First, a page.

“The adoption of Skype for Business also enables us to deliver a significantly improved user experience for both patients and physicians.”
James Skay, senior product marketing manager for the Skype for Business team, said: “Businesses can leverage the power of their existing Skype for Business Server and Skype for Business Online infrastructure – including the familiar native clients they use today – to reach customers never before possible.
“Whether you are looking to add voice, video or chat functionality into a new or existing application, the Skype for Business App SDK Preview makes it easy.
“The availability of these features is an important step in our Skype Developer Platform roadmap to combine the power of cloud voice, meetings and messaging with new cloud APIs and SDKs that work across a range of web and device platforms to drive new scenarios and help developers and partners re-imagine how they engage and win customers.”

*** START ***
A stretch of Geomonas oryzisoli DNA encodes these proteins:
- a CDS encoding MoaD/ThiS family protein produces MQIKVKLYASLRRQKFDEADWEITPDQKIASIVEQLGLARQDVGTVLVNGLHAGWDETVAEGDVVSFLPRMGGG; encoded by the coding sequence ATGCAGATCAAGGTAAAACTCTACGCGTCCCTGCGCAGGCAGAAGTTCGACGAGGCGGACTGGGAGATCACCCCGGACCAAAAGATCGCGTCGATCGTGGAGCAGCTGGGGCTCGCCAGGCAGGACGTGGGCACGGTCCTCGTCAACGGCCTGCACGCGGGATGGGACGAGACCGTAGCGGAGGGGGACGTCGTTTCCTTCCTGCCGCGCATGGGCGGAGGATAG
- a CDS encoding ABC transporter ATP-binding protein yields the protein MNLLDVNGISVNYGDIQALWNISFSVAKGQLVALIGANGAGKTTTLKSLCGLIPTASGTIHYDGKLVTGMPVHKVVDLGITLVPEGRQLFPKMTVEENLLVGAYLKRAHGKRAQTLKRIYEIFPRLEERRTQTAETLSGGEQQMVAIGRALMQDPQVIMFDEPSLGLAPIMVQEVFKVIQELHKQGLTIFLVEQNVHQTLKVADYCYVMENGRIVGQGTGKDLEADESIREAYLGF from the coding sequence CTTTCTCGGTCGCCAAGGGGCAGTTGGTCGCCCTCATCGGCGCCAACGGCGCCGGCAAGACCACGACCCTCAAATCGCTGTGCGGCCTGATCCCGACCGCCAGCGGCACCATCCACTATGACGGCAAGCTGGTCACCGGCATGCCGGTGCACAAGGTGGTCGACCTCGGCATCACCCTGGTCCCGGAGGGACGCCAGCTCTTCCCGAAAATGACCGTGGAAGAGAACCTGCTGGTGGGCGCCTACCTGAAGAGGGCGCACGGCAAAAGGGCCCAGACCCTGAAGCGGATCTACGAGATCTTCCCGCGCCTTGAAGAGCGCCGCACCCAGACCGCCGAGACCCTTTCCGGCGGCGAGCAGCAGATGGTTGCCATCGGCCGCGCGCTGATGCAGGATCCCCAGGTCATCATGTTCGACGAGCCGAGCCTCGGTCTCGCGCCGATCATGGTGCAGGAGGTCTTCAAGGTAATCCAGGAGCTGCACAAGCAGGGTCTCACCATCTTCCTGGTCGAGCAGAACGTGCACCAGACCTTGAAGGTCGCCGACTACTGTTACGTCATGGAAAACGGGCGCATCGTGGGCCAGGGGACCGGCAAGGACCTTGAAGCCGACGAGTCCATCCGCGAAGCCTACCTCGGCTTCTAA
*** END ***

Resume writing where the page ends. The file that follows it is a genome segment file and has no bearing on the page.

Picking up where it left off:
Microsoft added that Skype for Business Server or Skype for Business Online users can download the SDK for no additional cost.
Google charged for Android OS competition law breach
Google has been hit with charges after being found to have abused EU competition law with its Android operating system.
The investigation by the European Commission found that Google has been favouring services and applications over rival equivalents– by insisting on handsets hitting the market with its apps pre-loaded.
European Commission antitrust officer Margrethe Vestager announced the charges at a press conference in Brussels this week, stating that Google “imposes unjustified restrictions and conditions on manufacturers of devices.”